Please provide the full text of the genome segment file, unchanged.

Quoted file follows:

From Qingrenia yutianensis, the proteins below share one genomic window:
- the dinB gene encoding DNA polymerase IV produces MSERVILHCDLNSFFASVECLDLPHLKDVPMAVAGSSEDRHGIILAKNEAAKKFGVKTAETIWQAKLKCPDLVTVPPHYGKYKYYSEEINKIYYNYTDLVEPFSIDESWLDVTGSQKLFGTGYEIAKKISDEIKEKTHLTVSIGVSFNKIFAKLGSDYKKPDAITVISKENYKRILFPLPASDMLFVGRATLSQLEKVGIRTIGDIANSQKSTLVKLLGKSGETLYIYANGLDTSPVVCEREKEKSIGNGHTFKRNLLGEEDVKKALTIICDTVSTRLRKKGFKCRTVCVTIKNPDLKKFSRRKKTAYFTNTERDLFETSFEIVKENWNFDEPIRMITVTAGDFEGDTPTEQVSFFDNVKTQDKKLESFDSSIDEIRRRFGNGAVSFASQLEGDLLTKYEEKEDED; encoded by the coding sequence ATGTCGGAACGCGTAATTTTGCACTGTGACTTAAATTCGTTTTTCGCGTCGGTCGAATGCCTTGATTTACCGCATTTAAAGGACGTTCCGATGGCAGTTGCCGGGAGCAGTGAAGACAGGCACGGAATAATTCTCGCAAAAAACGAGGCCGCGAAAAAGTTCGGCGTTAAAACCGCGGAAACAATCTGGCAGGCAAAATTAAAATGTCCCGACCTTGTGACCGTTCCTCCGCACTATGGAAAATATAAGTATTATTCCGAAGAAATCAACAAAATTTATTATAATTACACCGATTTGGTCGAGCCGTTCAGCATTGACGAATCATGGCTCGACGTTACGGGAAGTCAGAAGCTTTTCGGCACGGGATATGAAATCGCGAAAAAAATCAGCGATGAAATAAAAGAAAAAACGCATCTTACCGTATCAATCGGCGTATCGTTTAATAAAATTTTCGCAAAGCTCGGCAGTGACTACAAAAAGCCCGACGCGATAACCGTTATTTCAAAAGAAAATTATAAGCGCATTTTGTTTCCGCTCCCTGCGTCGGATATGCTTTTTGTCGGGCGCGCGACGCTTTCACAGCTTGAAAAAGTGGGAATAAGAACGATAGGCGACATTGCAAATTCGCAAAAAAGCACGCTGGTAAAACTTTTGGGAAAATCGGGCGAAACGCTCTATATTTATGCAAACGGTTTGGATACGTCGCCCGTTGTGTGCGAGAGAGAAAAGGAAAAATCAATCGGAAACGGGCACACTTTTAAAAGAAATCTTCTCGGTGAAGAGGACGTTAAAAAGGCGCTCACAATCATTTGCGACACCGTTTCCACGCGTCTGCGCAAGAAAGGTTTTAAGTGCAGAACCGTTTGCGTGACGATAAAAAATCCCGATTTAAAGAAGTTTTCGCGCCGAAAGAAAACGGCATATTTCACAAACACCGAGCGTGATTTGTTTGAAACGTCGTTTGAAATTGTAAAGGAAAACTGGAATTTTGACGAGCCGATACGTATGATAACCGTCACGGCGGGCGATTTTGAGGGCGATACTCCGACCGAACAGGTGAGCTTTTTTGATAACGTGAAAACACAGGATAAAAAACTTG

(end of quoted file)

From Qingrenia yutianensis, the proteins below share one genomic window:
- the dinB gene encoding DNA polymerase IV produces MSERVILHCDLNSFFASVECLDLPHLKDVPMAVAGSSEDRHGIILAKNEAAKKFGVKTAETIWQAKLKCPDLVTVPPHYGKYKYYSEEINKIYYNYTDLVEPFSIDESWLDVTGSQKLFGTGYEIAKKISDEIKEKTHLTVSIGVSFNKIFAKLGSDYKKPDAITVISKENYKRILFPLPASDMLFVGRATLSQLEKVGIRTIGDIANSQKSTLVKLLGKSGETLYIYANGLDTSPVVCEREKEKSIGNGHTFKRNLLGEEDVKKALTIICDTVSTRLRKKGFKCRTVCVTIKNPDLKKFSRRKKTAYFTNTERDLFETSFEIVKENWNFDEPIRMITVTAGDFEGDTPTEQVSFFDNVKTQDKKLESFDSSIDEIRRRFGNGAVSFASQLEGDLLTKYEEKEDED; encoded by the coding sequence ATGTCGGAACGCGTAATTTTGCACTGTGACTTAAATTCGTTTTTCGCGTCGGTCGAATGCCTTGATTTACCGCATTTAAAGGACGTTCCGATGGCAGTTGCCGGGAGCAGTGAAGACAGGCACGGAATAATTCTCGCAAAAAACGAGGCCGCGAAAAAGTTCGGCGTTAAAACCGCGGAAACAATCTGGCAGGCAAAATTAAAATGTCCCGACCTTGTGACCGTTCCTCCGCACTATGGAAAATATAAGTATTATTCCGAAGAAATCAACAAAATTTATTATAATTACACCGATTTGGTCGAGCCGTTCAGCATTGACGAATCATGGCTCGACGTTACGGGAAGTCAGAAGCTTTTCGGCACGGGATATGAAATCGCGAAAAAAATCAGCGATGAAATAAAAGAAAAAACGCATCTTACCGTATCAATCGGCGTATCGTTTAATAAAATTTTCGCAAAGCTCGGCAGTGACTACAAAAAGCCCGACGCGATAACCGTTATTTCAAAAGAAAATTATAAGCGCATTTTGTTTCCGCTCCCTGCGTCGGATATGCTTTTTGTCGGGCGCGCGACGCTTTCACAGCTTGAAAAAGTGGGAATAAGAACGATAGGCGACATTGCAAATTCGCAAAAAAGCACGCTGGTAAAACTTTTGGGAAAATCGGGCGAAACGCTCTATATTTATGCAAACGGTTTGGATACGTCGCCCGTTGTGTGCGAGAGAGAAAAGGAAAAATCAATCGGAAACGGGCACACTTTTAAAAGAAATCTTCTCGGTGAAGAGGACGTTAAAAAGGCGCTCACAATCATTTGCGACACCGTTTCCACGCGTCTGCGCAAGAAAGGTTTTAAGTGCAGAACCGTTTGCGTGACGATAAAAAATCCCGATTTAAAGAAGTTTTCGCGCCGAAAGAAAACGGCATATTTCACAAACACCGAGCGTGATTTGTTTGAAACGTCGTTTGAAATTGTAAAGGAAAACTGGAATTTTGACGAGCCGATACGTATGATAACCGTCACGGCGGGCGATTTTGAGGGCGATACTCCGACCGAACAGGTGAGCTTTTTTGATAACGTGAAAACACAGGATAAAAAACTTG